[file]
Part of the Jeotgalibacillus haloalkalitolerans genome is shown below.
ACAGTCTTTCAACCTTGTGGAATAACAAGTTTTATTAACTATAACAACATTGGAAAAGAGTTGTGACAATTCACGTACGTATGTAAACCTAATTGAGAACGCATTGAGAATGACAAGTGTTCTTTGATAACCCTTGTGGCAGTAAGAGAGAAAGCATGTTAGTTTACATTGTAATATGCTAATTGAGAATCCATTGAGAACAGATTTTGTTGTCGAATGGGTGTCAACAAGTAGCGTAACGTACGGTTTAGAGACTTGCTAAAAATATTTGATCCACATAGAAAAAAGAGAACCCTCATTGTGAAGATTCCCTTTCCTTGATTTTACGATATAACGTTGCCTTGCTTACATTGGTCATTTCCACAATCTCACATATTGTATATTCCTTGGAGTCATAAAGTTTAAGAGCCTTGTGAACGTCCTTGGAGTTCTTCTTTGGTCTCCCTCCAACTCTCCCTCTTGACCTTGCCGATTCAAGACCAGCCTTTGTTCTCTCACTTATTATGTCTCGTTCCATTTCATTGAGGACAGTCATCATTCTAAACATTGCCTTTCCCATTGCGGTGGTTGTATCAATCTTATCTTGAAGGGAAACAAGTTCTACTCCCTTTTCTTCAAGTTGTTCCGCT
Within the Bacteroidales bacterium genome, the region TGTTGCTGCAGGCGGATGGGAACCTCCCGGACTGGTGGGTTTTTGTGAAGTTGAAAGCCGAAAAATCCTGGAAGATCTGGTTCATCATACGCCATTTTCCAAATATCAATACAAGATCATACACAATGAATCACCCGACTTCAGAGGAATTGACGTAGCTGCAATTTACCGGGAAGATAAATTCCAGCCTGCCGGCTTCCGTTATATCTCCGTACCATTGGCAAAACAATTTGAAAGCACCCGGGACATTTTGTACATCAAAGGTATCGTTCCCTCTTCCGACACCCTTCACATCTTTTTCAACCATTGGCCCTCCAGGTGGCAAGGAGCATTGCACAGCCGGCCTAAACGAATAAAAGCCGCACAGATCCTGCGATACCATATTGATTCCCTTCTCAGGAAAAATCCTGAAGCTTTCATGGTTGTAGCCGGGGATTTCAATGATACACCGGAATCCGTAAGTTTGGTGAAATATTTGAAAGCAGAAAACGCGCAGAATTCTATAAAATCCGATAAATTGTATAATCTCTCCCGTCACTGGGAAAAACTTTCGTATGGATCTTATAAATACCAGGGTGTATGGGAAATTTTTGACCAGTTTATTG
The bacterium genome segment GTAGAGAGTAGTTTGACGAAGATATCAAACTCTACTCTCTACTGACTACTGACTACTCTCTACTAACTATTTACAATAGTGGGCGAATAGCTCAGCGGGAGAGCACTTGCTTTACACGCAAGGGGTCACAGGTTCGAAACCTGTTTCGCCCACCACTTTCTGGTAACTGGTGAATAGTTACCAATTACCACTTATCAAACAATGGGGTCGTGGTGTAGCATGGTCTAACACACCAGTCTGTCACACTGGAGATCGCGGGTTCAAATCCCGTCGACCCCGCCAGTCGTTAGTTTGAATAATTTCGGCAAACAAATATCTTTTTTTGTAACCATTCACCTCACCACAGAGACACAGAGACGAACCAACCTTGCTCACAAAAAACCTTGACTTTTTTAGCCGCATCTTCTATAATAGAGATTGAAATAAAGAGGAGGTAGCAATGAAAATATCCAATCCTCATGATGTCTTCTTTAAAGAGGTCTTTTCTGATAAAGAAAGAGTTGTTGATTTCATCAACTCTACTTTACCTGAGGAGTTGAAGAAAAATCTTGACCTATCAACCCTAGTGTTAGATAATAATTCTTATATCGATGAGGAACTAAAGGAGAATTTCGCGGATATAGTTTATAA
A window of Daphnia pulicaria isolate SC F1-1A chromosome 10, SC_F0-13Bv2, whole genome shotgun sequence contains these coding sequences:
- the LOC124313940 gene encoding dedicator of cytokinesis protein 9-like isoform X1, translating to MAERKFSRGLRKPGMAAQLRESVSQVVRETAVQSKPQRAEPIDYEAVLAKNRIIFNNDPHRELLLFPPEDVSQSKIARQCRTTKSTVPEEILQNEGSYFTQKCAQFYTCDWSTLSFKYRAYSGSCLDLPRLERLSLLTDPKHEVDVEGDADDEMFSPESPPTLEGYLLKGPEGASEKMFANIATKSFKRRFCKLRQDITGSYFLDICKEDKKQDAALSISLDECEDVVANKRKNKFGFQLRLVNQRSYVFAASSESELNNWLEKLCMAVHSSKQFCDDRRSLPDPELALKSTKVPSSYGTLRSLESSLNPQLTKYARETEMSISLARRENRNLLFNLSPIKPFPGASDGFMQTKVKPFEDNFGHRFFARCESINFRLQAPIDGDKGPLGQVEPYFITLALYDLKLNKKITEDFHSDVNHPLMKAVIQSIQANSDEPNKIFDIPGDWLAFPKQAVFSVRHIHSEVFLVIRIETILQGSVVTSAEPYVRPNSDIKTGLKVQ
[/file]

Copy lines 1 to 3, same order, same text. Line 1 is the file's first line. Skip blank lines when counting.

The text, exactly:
Part of the Jeotgalibacillus haloalkalitolerans genome is shown below.
ACAGTCTTTCAACCTTGTGGAATAACAAGTTTTATTAACTATAACAACATTGGAAAAGAGTTGTGACAATTCACGTACGTATGTAAACCTAATTGAGAACGCATTGAGAATGACAAGTGTTCTTTGATAACCCTTGTGGCAGTAAGAGAGAAAGCATGTTAGTTTACATTGTAATATGCTAATTGAGAATCCATTGAGAACAGATTTTGTTGTCGAATGGGTGTCAACAAGTAGCGTAACGTACGGTTTAGAGACTTGCTAAAAATATTTGATCCACATAGAAAAAAGAGAACCCTCATTGTGAAGATTCCCTTTCCTTGATTTTACGATATAACGTTGCCTTGCTTACATTGGTCATTTCCACAATCTCACATATTGTATATTCCTTGGAGTCATAAAGTTTAAGAGCCTTGTGAACGTCCTTGGAGTTCTTCTTTGGTCTCCCTCCAACTCTCCCTCTTGACCTTGCCGATTCAAGACCAGCCTTTGTTCTCTCACTTATTATGTCTCGTTCCATTTCATTGAGGACAGTCATCATTCTAAACATTGCCTTTCCCATTGCGGTGGTTGTATCAATCTTATCTTGAAGGGAAACAAGTTCTACTCCCTTTTCTTCAAGTTGTTCCGCT
Within the Bacteroidales bacterium genome, the region TGTTGCTGCAGGCGGATGGGAACCTCCCGGACTGGTGGGTTTTTGTGAAGTTGAAAGCCGAAAAATCCTGGAAGATCTGGTTCATCATACGCCATTTTCCAAATATCAATACAAGATCATACACAATGAATCACCCGACTTCAGAGGAATTGACGTAGCTGCAATTTACCGGGAAGATAAATTCCAGCCTGCCGGCTTCCGTTATATCTCCGTACCATTGGCAAAACAATTTGAAAGCACCCGGGACATTTTGTACATCAAAGGTATCGTTCCCTCTTCCGACACCCTTCACATCTTTTTCAACCATTGGCCCTCCAGGTGGCAAGGAGCATTGCACAGCCGGCCTAAACGAATAAAAGCCGCACAGATCCTGCGATACCATATTGATTCCCTTCTCAGGAAAAATCCTGAAGCTTTCATGGTTGTAGCCGGGGATTTCAATGATACACCGGAATCCGTAAGTTTGGTGAAATATTTGAAAGCAGAAAACGCGCAGAATTCTATAAAATCCGATAAATTGTATAATCTCTCCCGTCACTGGGAAAAACTTTCGTATGGATCTTATAAATACCAGGGTGTATGGGAAATTTTTGACCAGTTTATTG